The Federal Council of Switzerland has published a thorough, 30-page report on virtual currencies. In short, Bitcoin et al do not constitute important alternatives to the Swiss franc.
The report assesses the various risks of Bitcoin, as many other governments have done previously. It assesses Bitcoin from many other angles as well. One interesting section deals with the state of Bitcoin in Switzerland. 65 merchants are reported to accept it. They even went as far as to discover that 84 out of 7706 (1.1%) of computers validating transactions on the Bitcoin network are located in Switzerland, ranking the country 13th in the world.
It concedes that Bitcoin does carry 3 of the key properties of a currency, namely: an intermediary in exchanges, a unit of account and a store of value. However, its high volatility, “opaque decentralized system” and “crisis of confidence” arising from exchange closures render it inadequate to fully function as a currency. “It is thus highly unlikely that Bitcoin could acquire a similar standing to the Swiss franc.”
New Economic Calendar Feature Added to FBS Personal Area and AppsGo to article >>
The report concludes the following on Bitcoin:
“Compared with the franc, its limited dissemination in the real economy and its high value fluctuations are reasons why it currently plays an unimportant role as a means of payment….From a monetary policy standpoint, virtual currencies will not be able to threaten price stability and the stability of the Swiss financial system in the foreseeable future.”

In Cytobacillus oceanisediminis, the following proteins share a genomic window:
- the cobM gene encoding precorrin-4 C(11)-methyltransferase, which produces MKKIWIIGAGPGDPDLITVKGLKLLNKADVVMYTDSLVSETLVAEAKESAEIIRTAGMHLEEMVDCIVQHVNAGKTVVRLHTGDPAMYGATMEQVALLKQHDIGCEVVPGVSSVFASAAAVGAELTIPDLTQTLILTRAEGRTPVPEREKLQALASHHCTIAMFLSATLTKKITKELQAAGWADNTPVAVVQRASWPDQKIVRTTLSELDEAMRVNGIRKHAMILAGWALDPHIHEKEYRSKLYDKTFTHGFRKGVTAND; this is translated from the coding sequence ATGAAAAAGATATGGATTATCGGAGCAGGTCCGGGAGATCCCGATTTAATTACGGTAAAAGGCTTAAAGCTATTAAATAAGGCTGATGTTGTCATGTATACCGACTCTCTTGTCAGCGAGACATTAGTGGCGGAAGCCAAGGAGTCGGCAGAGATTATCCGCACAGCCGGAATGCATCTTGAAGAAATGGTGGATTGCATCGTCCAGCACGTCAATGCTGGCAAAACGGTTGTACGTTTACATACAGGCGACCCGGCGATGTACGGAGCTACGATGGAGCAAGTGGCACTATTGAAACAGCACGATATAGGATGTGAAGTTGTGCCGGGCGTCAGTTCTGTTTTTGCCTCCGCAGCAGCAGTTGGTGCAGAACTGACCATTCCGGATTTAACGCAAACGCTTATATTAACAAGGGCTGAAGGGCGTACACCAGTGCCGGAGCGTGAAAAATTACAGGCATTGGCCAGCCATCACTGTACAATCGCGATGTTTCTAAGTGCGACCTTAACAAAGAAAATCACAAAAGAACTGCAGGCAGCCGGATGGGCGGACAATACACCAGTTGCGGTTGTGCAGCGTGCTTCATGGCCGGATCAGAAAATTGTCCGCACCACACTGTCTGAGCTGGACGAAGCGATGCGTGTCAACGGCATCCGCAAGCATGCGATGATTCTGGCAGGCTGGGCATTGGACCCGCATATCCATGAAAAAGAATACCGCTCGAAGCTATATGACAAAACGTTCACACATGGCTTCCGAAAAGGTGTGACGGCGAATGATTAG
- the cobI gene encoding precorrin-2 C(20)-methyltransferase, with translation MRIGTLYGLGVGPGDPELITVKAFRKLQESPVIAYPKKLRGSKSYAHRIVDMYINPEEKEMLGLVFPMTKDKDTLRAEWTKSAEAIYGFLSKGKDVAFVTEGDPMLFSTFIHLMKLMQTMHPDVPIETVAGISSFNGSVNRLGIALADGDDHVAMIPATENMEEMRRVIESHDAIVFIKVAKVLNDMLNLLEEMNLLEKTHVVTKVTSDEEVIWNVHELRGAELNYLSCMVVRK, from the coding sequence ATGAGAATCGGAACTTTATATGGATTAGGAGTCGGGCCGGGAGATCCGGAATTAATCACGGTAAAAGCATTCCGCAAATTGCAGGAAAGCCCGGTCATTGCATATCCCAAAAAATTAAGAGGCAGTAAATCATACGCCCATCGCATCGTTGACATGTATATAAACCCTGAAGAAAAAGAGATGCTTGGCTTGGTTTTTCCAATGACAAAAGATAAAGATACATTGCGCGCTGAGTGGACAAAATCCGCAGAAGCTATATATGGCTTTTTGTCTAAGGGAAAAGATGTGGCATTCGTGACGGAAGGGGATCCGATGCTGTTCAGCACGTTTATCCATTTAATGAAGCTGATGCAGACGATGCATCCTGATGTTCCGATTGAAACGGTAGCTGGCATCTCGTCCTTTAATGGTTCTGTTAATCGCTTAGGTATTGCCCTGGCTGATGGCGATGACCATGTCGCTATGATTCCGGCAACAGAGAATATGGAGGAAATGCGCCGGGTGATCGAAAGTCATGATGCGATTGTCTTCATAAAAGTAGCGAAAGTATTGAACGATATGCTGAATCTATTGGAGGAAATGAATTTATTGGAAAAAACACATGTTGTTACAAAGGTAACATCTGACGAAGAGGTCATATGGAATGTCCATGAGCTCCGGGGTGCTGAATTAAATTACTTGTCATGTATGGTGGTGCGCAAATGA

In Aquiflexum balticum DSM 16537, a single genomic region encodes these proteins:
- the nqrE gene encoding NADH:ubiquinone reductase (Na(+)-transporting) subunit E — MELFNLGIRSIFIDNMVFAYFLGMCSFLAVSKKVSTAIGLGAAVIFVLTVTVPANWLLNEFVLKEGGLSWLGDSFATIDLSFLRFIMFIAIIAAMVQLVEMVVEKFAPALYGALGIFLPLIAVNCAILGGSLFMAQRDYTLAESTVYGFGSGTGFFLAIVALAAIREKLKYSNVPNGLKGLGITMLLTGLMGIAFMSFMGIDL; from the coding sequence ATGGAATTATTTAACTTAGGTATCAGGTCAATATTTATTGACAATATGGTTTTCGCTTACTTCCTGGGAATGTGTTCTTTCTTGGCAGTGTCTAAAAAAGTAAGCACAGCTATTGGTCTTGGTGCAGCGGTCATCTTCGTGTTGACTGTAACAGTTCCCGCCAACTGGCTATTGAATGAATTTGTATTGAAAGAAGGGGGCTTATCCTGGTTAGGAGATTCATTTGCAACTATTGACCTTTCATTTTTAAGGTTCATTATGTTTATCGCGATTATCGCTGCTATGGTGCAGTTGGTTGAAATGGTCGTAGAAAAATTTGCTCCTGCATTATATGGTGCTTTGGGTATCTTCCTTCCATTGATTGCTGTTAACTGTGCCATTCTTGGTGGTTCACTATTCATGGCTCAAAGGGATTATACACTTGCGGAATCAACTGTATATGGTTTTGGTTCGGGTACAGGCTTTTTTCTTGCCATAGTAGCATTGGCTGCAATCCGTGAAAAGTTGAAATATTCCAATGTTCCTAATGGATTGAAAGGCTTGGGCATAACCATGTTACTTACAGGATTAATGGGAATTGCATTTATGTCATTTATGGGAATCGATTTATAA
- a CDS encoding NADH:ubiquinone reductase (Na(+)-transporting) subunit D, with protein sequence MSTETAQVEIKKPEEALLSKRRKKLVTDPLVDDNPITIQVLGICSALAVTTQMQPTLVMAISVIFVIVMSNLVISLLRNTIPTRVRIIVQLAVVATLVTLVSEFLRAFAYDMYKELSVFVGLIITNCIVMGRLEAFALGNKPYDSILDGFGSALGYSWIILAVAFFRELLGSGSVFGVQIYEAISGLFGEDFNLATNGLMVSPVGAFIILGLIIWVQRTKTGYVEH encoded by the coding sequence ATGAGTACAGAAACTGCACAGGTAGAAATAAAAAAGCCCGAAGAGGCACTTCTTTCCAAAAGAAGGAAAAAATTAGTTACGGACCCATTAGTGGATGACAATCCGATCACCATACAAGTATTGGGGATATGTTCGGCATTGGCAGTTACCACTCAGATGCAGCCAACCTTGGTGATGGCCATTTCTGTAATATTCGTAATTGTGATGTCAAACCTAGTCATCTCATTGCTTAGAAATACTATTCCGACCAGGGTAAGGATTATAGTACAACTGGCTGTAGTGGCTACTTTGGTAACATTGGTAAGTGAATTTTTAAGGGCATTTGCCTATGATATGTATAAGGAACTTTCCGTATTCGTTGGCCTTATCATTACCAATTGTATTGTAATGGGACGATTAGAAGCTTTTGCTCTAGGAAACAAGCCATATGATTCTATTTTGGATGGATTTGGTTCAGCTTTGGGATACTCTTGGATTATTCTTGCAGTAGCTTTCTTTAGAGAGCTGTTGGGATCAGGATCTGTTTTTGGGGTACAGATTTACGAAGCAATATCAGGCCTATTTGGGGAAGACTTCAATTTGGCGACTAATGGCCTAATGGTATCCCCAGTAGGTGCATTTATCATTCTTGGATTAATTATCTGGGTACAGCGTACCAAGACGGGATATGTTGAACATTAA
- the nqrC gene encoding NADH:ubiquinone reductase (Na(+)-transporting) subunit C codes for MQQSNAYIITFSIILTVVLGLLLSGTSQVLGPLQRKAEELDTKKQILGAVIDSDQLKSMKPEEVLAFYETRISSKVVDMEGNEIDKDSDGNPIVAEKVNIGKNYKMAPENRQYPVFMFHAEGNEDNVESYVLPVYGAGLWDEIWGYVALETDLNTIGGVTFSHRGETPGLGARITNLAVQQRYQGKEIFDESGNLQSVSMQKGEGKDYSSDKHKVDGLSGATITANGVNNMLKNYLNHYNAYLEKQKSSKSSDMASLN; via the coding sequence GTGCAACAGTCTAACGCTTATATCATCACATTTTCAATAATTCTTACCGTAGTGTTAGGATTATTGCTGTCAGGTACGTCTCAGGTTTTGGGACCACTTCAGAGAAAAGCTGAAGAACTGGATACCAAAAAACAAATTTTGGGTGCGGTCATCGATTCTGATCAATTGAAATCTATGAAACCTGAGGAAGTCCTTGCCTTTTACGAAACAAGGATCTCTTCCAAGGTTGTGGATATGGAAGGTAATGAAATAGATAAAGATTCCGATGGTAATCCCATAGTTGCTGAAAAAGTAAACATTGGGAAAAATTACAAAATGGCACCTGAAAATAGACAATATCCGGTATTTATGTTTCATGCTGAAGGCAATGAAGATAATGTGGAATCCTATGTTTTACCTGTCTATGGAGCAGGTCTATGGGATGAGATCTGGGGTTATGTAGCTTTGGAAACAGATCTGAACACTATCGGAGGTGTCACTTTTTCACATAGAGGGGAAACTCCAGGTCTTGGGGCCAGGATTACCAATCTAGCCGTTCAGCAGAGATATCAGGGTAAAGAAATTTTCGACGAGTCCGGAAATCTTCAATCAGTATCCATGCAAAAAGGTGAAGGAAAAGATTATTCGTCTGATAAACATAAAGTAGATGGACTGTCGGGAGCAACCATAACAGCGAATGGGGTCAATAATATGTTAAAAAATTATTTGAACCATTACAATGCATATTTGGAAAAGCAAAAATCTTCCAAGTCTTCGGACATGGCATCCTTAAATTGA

It does concede that long-term, developments in virtual currencies are difficult to predict and the Federal Council will be keeping an eye on them.
Switzerland has long been a major global banking hub, whose institutions are regarded as bastions for safety and security. One can argue that the country is naturally less inclined towards disruptive finance. Their position is somewhat reminiscent of that of St. Louis Federal Reserve Vice President David Andolfatto, who argued that “Bitcoin and gold make lousy money”. Both parties are heavily focused on the inner workings of traditional money and their worldviews will generally be reflective of such.